KINGSTOWN, St. Vincent – Stop playing political games and say whether you are accepting Prime Minister Dr. Ralph Gonsalves’ offer to discontinue the court proceedings against you.
That was the message that Gonsalves’ lawyer, Grahame Bollers, wanted Emery Robertson to communicate to his client, opposition lawmaker Daniel Cummings.
Bollers also wanted to know whether Cummings was willing to publicly acknowledge that Gonsalves had received a default judgement against him in a defamation case in 2008.
“Perhaps a little humility may help. I reaffirm my client’s quest for reconciliation,” Bollers wrote in a Jan. 30 letter to Robertson.
Bollers also said a public statement by Opposition Leader Arnhim Eustace, to whom a similar offer of reconciliation was extended, is “a veritable ‘fly in the ointment’”.
Eustace said at a press conference last Tuesday that he could not accept Gonsalves’ offer to discontinue proceeding against him even as his “colleagues, supporters, and allies continue to be subjected to the cost and rigours of litigation”.
Bollers said that Gonsalves wanted to know if Cummings would publicly state that Gonsalves has a judgement against him in the defamation case.
Bollers also asked if Cummings holds the same stance of Eustace as expressed at the press conference and whether Cummings would “state unequivocally whether or not he accepts” Gonsalves’ offer not to act any further on the judgement, which Gonsalves against Cummings.
“When I receive answers on these questions from you, I would further advise my client,” Bollers said before calling for an end to the “political games”, adding, “I reaffirm my client’s quest for reconciliation.”
Bollers’ letter is the latest development in what Gonsalves said is a tangible effort at national reconciliation.
Gonsalves, speaking in Parliament earlier this month on the heels of an insulting comment by Minister of Agriculture Montgomery Daniel towards Cummings, said that he was inspired to drop the cases after his trip to Bethlehem last year.
Bollers’ Jan. 30 letter was in response to a Jan. 17 communiqué from Robertson, in which he said that Cummings had “no objections to the discontinuance” of the legal proceedings”.
However, Robertson also said that the law gives Gonsalves’ lawyer the right to discontinue the case without Cummings’ consent or without seeking the permission of the court.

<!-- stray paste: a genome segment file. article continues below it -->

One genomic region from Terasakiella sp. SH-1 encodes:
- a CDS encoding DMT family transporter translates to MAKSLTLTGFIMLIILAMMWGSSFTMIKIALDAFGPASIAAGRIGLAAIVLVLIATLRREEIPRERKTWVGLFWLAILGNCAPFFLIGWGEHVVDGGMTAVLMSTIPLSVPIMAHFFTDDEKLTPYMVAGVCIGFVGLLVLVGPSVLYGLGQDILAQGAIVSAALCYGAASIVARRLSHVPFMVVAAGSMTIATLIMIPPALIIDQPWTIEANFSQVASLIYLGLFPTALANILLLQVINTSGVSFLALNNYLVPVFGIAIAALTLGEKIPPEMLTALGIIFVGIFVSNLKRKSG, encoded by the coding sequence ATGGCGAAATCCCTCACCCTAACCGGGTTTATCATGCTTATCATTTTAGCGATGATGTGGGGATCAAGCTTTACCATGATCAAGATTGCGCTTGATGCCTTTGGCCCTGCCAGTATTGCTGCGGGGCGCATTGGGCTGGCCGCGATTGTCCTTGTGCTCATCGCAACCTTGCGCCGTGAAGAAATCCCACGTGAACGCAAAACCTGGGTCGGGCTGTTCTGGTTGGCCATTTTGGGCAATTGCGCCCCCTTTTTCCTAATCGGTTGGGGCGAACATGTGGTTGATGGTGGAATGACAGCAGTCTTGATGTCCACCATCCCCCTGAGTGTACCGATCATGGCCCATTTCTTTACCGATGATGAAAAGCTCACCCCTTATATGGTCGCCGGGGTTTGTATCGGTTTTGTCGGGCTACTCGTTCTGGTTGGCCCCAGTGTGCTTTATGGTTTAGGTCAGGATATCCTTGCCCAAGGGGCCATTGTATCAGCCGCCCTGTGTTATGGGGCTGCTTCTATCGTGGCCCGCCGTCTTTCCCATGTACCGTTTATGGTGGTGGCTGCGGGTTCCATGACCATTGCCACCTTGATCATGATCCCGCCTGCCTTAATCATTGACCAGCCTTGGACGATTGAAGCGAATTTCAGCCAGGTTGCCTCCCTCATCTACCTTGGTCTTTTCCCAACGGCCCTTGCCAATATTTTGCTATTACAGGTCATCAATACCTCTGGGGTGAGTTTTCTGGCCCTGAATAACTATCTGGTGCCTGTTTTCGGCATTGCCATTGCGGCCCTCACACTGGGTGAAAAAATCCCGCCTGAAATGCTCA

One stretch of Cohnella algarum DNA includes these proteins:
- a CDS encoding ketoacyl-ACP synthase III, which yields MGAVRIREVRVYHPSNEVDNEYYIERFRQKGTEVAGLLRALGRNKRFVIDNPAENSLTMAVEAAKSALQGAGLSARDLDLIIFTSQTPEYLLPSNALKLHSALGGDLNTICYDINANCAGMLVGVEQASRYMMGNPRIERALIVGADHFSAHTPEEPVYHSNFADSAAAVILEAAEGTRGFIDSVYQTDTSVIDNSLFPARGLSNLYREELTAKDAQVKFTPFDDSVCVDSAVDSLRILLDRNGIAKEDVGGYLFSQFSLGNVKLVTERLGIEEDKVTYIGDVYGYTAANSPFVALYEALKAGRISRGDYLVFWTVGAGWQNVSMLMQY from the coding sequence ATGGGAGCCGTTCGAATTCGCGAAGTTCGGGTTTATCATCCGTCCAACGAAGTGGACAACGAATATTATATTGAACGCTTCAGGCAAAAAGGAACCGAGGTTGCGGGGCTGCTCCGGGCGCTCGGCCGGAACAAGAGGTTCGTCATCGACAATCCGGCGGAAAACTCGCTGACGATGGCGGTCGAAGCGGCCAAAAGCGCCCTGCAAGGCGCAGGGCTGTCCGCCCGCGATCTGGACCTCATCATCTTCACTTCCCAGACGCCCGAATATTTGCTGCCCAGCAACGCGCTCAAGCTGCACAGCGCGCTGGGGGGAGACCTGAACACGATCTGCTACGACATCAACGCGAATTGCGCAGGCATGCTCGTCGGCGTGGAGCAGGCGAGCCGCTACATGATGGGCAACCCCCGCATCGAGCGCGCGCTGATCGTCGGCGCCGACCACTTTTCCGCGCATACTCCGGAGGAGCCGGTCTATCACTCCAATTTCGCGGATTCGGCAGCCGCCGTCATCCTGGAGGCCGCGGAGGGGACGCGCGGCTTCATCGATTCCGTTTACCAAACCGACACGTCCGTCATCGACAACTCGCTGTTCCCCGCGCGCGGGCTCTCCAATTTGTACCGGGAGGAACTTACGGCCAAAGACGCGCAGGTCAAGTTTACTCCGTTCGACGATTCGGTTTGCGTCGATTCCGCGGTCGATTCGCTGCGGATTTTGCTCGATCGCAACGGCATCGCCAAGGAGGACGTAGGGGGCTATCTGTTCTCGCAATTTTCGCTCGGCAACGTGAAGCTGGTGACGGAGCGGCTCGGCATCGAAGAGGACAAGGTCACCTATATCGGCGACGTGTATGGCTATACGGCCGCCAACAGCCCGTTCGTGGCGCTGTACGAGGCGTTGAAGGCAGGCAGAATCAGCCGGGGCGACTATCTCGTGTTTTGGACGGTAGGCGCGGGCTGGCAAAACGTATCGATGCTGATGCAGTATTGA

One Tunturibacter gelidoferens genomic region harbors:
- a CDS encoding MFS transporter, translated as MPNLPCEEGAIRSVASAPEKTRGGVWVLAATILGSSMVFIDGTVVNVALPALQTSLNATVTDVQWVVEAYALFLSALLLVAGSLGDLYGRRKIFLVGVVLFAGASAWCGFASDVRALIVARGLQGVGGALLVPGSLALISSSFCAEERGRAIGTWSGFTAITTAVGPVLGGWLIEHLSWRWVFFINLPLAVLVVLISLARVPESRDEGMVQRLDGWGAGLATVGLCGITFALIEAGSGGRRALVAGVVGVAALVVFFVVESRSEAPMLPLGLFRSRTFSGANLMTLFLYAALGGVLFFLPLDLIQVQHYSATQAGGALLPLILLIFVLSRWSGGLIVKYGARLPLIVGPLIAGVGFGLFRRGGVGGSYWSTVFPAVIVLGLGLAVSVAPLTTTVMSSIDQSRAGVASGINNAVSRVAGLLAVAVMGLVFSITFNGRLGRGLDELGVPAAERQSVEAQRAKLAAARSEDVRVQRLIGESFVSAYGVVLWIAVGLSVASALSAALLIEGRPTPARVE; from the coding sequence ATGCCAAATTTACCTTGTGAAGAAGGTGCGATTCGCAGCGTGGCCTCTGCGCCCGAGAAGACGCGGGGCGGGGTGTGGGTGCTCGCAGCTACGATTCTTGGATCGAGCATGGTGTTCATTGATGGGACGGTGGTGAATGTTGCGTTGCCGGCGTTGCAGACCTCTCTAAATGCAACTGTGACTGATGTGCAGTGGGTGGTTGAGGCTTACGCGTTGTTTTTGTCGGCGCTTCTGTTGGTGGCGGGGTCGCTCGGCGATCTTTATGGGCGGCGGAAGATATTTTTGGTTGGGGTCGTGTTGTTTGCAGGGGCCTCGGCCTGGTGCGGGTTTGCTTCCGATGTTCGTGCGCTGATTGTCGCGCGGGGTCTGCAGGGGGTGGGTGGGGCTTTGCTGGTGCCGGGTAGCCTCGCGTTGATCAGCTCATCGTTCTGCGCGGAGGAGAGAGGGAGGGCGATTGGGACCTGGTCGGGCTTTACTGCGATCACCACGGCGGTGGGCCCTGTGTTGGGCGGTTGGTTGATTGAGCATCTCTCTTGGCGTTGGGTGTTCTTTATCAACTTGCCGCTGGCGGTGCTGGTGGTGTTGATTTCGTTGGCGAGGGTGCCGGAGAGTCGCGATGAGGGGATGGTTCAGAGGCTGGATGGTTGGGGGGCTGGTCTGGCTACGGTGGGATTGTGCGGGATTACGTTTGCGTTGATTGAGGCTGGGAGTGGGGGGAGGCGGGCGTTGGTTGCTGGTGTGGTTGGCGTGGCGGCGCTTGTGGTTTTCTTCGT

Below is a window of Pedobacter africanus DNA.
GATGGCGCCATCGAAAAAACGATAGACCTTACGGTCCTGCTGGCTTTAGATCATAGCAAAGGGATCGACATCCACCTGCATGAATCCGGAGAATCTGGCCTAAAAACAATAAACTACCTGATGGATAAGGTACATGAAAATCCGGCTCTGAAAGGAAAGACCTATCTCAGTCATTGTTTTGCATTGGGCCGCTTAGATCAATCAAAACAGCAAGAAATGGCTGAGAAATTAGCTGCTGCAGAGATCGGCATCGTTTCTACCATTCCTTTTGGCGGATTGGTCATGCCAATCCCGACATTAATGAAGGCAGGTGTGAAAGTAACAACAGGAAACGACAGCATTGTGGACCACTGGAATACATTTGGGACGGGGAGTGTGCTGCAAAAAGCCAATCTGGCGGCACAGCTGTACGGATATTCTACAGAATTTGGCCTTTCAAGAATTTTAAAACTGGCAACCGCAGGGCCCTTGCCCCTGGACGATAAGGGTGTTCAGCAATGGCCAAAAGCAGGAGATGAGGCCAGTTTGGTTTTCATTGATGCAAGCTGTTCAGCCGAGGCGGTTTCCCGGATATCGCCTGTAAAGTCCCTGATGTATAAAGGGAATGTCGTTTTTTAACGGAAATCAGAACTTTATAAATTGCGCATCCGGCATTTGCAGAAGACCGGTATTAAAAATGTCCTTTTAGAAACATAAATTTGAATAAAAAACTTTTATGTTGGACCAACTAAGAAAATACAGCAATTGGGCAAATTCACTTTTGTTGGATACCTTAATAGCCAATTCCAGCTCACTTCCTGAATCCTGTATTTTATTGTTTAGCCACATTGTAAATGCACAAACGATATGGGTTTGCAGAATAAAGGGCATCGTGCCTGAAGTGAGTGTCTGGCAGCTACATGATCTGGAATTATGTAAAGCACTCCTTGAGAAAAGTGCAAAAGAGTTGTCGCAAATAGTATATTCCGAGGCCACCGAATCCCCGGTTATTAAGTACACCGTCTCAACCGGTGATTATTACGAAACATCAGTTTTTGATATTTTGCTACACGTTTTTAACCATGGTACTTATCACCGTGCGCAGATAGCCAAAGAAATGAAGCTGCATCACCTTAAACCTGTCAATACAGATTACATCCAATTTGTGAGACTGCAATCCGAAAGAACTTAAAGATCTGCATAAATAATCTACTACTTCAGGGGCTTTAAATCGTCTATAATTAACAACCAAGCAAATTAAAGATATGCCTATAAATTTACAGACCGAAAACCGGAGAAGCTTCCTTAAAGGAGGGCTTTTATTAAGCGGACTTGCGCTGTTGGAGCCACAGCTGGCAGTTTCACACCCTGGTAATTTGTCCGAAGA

He said that Bollers could discontinue the case “by serving your Notice of Discontinuance and serving us with a copy to complete this process”.
Robertson, however, agreed with Bollers’ suggestion that they should inform the judge, Master Goergis Taylor Alexander of the development since Robertson had filed two applications with the High Court and the Court of Appeal.
One of the applications was to be heard on Jan. 24 “for the impeachment of the Default Judgement purportedly entered in the 16th April, 2008” and the other for stay of proceedings relative to the Nov. 16, 2011 order of Master Taylor, which is due to be heard on Feb. 7, according to Robertson’s letter.
“I also would also withdraw my application accordingly and put this matter to rest,” Robertson further wrote.
But Bollers, in his response, said that it is unfortunate that Cumming “has chosen publicly to dispute the fact that Dr. Gonsalves has a judgment against him”.
Cummings told I-Witness News last week that Gonsalves did not have a judgement against him.
“The simple fact is that the Prime Minister has no judgement against me, contrary to what he says. But, in everybody’s interest, I will leave it until it has been resolved …” Cummings told I-Witness News.
Read also: PM ‘has no judgement against’ Cummings
Bollers said that Cummings made numerous references to the “default judgment” in a Dec. 6, 2011 sworn affidavit.
“If judgement is executed against me, I stand to be declared bankrupt which would render me ineligible to hold office in Parliament under sections 26 and 29 of the Constitution…” Bollers quoted Cummings as saying in the affidavit.
“Only an assessment of damages remains to be done. Mr. Cummings, accordingly imputed that Dr. Gonsalves had either misled or deliberately lied to Parliament,” Bollers further wrote.
He said that “in the spirit of reconciliation”, Cummings ought publicly to state that Gonsalves does in fact have a judgement against him.
“If not, Dr. Gonsalves’ gracious and practical reconciliation measure would appear, to some members of the public, to be tainted. If Mr. Cummings fails or refuses so to act, a reasonable conclusion of churlishness on his part may be difficult to avoid,” Bollers wrote.
He further said that Robertson letter, written on behalf of Cummings, “exhibits a not dissimilar grudging attitude to Dr. Gonsalves’ gracious, reconciling act.
“Your letter merely affirms that Mr. Cummings ‘had no objection to the discontinuance of the proceeding’,” Bollers said in his letter.